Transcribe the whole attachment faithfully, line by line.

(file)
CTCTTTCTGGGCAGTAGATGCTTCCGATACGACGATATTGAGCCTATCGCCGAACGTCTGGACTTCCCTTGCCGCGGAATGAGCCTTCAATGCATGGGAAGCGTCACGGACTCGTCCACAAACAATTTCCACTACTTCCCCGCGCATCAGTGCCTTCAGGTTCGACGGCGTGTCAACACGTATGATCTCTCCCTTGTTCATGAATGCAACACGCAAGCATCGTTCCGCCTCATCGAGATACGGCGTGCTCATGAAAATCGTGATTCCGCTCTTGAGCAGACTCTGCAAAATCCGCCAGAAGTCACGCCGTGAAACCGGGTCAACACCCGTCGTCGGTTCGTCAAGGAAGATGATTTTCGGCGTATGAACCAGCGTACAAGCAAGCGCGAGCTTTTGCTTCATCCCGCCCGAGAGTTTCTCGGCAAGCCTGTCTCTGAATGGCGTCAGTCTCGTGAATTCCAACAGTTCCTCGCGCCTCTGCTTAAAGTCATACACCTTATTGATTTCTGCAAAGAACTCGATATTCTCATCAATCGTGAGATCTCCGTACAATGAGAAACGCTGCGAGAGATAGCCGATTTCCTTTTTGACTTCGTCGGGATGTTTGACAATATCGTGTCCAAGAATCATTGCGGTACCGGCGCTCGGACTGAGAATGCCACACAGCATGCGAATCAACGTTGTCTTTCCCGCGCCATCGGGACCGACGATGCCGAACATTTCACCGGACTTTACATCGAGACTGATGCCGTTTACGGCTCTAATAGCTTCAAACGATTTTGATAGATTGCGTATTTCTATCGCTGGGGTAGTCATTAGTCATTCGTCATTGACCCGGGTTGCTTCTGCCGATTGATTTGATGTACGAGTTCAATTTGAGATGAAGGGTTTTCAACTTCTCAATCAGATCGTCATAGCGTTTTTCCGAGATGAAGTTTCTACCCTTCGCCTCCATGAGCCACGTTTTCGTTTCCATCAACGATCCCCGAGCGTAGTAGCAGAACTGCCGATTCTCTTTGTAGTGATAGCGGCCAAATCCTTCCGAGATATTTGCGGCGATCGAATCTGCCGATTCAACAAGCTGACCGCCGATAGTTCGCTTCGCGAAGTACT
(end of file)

CTCTTTCTGGGCAGTAGATGCTTCCGATACGACGATATTGAGCCTATCGCCGAACGTCTGGACTTCCCTTGCCGCGGAATGAGCCTTCAATGCATGGGAAGCGTCACGGACTCGTCCACAAACAATTTCCACTACTTCCCCGCGCATCAGTGCCTTCAGGTTCGACGGCGTGTCAACACGTATGATCTCTCCCTTGTTCATGAATGCAACACGCAAGCATCGTTCCGCCTCATCGAGATACGGCGTGCTCATGAAAATCGTGATTCCGCTCTTGAGCAGACTCTGCAAAATCCGCCAGAAGTCACGCCGTGAAACCGGGTCAACACCCGTCGTCGGTTCGTCAAGGAAGATGATTTTCGGCGTATGAACCAGCGTACAAGCAAGCGCGAGCTTTTGCTTCATCCCGCCCGAGAGTTTCTCGGCAAGCCTGTCTCTGAATGGCGTCAGTCTCGTGAATTCCAACAGTTCCTCGCGCCTCTGCTTAAAGTCATACACCTTATTGATTTCTGCAAAGAACTCGATATTCTCATCAATCGTGAGATCTCCGTACAATGAGAAACGCTGCGAGAGATAGCCGATTTCCTTTTTGACTTCGTCGGGATGTTTGACAATATCGTGTCCAAGAATCATTGCGGTACCGGCGCTCGGACTGAGAATGCCACACAGCATGCGAATCAACGTTGTCTTTCCCGCGCCATCGGGACCGACGATGCCGAACATTTCACCGGACTTTACATCGAGACTGATGCCGTTTACGGCTCTAATAGCTTCAAACGATTTTGATAGATTGCGTATTTCTATCGCTGGGGTAGTCATTAGTCATTCGTCATTGACCCGGGTTGCTTCTGCCGATTGATTTGATGTACGAGTTCAATTTGAGATGAAGGGTTTTCAACTTCTCAATCAGATCGTCATAGCGTTTTTCCGAGATGAAGTTTCTACCCTTCGCCTCCATGAGCCACGTTTTCGTTTCCATCAACGATCCCCGAGCGTAGTAGCAGAACTGCCGATTCTCTTTGTAGTGATAGCGGCCAAATCCTTCCGAGATATTTGCGGCGATCGAATCTGCCGATTCAACAAGCTGACCGCCGATAGTTCGCTTCGCGAAGTACT